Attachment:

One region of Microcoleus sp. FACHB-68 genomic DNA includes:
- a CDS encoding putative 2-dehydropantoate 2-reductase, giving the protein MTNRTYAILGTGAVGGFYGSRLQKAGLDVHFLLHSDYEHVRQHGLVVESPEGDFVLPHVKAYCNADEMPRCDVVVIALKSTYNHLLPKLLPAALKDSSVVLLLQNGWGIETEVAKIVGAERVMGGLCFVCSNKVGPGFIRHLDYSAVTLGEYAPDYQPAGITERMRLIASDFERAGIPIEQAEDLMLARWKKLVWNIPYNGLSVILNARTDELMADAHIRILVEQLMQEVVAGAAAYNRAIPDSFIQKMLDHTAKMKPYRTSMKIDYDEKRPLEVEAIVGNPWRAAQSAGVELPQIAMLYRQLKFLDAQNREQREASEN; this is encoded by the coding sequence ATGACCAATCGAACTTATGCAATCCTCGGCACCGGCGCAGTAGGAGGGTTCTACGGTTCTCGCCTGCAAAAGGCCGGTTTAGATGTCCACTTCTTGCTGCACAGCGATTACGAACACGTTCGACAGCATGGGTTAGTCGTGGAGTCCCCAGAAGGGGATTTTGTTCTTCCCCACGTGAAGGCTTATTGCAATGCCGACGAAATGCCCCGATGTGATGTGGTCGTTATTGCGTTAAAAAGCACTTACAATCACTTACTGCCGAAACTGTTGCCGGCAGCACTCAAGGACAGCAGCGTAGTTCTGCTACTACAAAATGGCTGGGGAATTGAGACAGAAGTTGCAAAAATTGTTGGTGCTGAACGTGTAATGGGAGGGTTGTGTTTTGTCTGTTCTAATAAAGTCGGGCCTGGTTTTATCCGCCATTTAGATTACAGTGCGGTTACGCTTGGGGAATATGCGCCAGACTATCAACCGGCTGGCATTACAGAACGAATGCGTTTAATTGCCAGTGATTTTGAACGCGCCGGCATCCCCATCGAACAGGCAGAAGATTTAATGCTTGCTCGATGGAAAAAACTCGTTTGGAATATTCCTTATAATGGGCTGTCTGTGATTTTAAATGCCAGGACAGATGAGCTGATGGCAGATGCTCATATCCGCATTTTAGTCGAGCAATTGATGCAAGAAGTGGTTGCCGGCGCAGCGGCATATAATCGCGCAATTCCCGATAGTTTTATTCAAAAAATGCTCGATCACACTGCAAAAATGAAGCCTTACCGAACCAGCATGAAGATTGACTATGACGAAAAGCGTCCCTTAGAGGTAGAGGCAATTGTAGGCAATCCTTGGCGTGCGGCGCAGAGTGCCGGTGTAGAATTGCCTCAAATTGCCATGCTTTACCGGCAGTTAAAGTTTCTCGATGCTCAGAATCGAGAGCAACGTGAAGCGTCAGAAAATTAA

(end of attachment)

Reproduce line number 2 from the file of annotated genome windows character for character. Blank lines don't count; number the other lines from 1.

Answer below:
- a CDS encoding putative 2-dehydropantoate 2-reductase, giving the protein MTNRTYAILGTGAVGGFYGSRLQKAGLDVHFLLHSDYEHVRQHGLVVESPEGDFVLPHVKAYCNADEMPRCDVVVIALKSTYNHLLPKLLPAALKDSSVVLLLQNGWGIETEVAKIVGAERVMGGLCFVCSNKVGPGFIRHLDYSAVTLGEYAPDYQPAGITERMRLIASDFERAGIPIEQAEDLMLARWKKLVWNIPYNGLSVILNARTDELMADAHIRILVEQLMQEVVAGAAAYNRAIPDSFIQKMLDHTAKMKPYRTSMKIDYDEKRPLEVEAIVGNPWRAAQSAGVELPQIAMLYRQLKFLDAQNREQREASEN; this is encoded by the coding sequence ATGACCAATCGAACTTATGCAATCCTCGGCACCGGCGCAGTAGGAGGGTTCTACGGTTCTCGCCTGCAAAAGGCCGGTTTAGATGTCCACTTCTTGCTGCACAGCGATTACGAACACGTTCGACAGCATGGGTTAGTCGTGGAGTCCCCAGAAGGGGATTTTGTTCTTCCCCACGTGAAGGCTTATTGCAATGCCGACGAAATGCCCCGATGTGATGTGGTCGTTATTGCGTTAAAAAGCACTTACAATCACTTACTGCCGAAACTGTTGCCGGCAGCACTCAAGGACAGCAGCGTAGTTCTGCTACTACAAAATGGCTGGGGAATTGAGACAGAAGTTGCAAAAATTGTTGGTGCTGAACGTGTAATGGGAGGGTTGTGTTTTGTCTGTTCTAATAAAGTCGGGCCTGGTTTTATCCGCCATTTAGATTACAGTGCGGTTACGCTTGGGGAATATGCGCCAGACTATCAACCGGCTGGCATTACAGAACGAATGCGTTTAATTGCCAGTGATTTTGAACGCGCCGGCATCCCCATCGAACAGGCAGAAGATTTAATGCTTGCTCGATGGAAAAAACTCGTTTGGAATATTCCTTATAATGGGCTGTCTGTGATTTTAAATGCCAGGACAGATGAGCTGATGGCAGATGCTCATATCCGCATTTTAGTCGAGCAATTGATGCAAGAAGTGGTTGCCGGCGCAGCGGCATATAATCGCGCAATTCCCGATAGTTTTATTCAAAAAATGCTCGATCACACTGCAAAAATGAAGCCTTACCGAACCAGCATGAAGATTGACTATGACGAAAAGCGTCCCTTAGAGGTAGAGGCAATTGTAGGCAATCCTTGGCGTGCGGCGCAGAGTGCCGGTGTAGAATTGCCTCAAATTGCCATGCTTTACCGGCAGTTAAAGTTTCTCGATGCTCAGAATCGAGAGCAACGTGAAGCGTCAGAAAATTAA